Elections have always been a tumultuous affair in Bangladesh. December 29, 2008, was no different. On that sunny winter day, more than 70 million lined up to vote, and heartily replaced a two-year-long state of emergency with a parliamentary government.
These elections were special for the United States. Senator John McCain’s first post-November foreign trip included Bangladesh, where he stressed the importance of the elections. The US ambassador to Bangladesh asserted in a Congressional hearing that the American elections aside, “there’ll be no more transformational election in the world this year than the parliamentary elections scheduled for December 29 in Bangladesh.”
Indeed, the elections will be doubly successful if they help promote a long-overdue transformation in US policy toward Muslim countries.
In early 2007 Western diplomats, led by Americans and the British, cheered when the military snatched the country’s reins from bickering politicians. The diplomats’ worldview, imbued by the black-and-white discourse of the war on terror, could not make sense of the messy, fluid politics of Bangladesh. That politics was seen to promote extremism and threaten the West’s investments, and it needed to be countered by the military’s heavy hand.
The military top brass negotiated with the West a soft coup; a direct takeover, the local UN representative had noted, might jeopardize the military’s lucrative UN peacekeeping role. And so a facade was set up, a caretaker government led by an ex-World Banker to scrawl civilian signatures on the dotted line.
The World Bank and the Asian Development Bank promptly opened up generous new lines of credit to help the new government’s “anti-corruption” drive. Elaborate security systems were set up to tap cellphones and the Internet. A political purging ensued with the usual markings: mass arrests, summary trials, torture and intimidation, lengthy prison sentences. Bangladesh’s dreaded intelligence agency became the foremost decision-maker.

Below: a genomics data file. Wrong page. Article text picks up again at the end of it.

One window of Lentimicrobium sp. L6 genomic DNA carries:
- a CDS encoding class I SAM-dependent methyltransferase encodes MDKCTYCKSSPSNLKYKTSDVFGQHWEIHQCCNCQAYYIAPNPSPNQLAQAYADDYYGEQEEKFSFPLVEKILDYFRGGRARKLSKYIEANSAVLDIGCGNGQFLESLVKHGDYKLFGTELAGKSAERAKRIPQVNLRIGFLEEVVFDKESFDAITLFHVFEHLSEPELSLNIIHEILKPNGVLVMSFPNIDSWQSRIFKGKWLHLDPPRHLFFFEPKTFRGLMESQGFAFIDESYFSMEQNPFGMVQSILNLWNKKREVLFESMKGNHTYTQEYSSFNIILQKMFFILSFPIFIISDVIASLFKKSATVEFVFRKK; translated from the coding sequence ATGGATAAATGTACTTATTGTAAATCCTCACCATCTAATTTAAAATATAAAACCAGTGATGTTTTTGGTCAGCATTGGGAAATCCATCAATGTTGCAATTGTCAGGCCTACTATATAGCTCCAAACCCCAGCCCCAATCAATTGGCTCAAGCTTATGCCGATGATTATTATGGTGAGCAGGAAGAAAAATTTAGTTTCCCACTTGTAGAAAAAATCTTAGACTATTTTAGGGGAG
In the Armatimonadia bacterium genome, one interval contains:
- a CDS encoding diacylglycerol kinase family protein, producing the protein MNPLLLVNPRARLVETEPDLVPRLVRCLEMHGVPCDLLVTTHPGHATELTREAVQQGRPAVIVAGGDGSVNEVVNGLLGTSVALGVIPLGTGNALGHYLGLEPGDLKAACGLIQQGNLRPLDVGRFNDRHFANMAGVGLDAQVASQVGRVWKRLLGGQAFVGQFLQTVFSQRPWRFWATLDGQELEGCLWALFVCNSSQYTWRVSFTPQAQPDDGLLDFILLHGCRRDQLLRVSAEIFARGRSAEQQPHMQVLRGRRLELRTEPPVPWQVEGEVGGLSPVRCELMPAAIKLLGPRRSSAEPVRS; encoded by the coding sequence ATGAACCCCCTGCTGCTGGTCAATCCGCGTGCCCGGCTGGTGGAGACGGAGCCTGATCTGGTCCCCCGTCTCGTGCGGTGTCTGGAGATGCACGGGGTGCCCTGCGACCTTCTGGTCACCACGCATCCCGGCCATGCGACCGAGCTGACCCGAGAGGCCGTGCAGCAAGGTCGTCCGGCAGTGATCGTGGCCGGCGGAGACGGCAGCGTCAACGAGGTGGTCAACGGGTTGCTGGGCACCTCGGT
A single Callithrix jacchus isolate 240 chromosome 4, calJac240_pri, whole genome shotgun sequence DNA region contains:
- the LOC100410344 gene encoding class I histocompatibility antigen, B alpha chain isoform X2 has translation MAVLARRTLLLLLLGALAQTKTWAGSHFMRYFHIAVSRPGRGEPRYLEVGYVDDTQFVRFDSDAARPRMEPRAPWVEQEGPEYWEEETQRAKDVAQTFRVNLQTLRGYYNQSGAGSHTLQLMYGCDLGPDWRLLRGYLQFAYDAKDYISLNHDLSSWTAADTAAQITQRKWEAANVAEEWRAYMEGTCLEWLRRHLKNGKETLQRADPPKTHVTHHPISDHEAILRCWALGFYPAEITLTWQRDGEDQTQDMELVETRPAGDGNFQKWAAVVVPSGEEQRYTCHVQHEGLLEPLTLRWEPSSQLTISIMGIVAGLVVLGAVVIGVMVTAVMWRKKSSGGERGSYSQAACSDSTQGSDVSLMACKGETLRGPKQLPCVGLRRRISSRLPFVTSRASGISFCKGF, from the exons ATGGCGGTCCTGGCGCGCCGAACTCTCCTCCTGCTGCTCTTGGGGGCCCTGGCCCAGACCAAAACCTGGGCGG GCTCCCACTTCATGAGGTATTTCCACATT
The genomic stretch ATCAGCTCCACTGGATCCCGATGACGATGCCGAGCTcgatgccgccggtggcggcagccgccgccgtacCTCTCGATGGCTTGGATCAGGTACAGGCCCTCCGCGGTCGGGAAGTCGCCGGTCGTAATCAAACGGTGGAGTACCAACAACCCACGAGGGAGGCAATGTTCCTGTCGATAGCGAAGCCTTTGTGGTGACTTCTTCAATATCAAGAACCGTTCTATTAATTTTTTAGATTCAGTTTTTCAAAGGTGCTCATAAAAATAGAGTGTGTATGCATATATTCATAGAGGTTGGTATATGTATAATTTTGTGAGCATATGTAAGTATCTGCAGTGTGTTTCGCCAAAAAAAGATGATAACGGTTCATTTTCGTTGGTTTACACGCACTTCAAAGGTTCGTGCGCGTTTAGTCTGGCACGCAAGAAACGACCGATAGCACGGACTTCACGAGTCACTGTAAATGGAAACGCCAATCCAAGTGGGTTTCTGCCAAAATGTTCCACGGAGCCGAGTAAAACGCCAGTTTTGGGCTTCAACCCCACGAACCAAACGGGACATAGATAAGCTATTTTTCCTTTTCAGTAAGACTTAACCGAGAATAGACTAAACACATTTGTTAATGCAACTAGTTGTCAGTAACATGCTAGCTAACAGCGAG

This agency’s hand was heavy indeed, but clearly selective. While half a million were detained with little legal recourse, leaders of the main Islamist party, including war criminals from the 1971 genocide in Bangladesh, were left outside the dragnet. While jailing many political leaders on corruption charges, the government began a spending spree with no transparency, including replacement of the entire national airlines fleet in a sudden deal worth $2.5 billion.
The international development banks got the government to close or sell public enterprises and reduce subsidies. As fear of persecution kept local merchants at bay, the paramilitary was given contracts to import and sell food. Yet inflation soared to its highest level in decades. Except for a fiercely suppressed campus uprising, discontent simmered underneath autocratic rule.
The underperformance of the government confounded the diplomats. Of special concern was its approach toward Islamist extremism. Early in its tenure the government demonstrated its anti-extremism credentials by summarily executing six “ringleaders” of a fringe group. But critics whispered that this was really a distraction, similar to the token gestures Pakistani authorities display when pressured by the United States.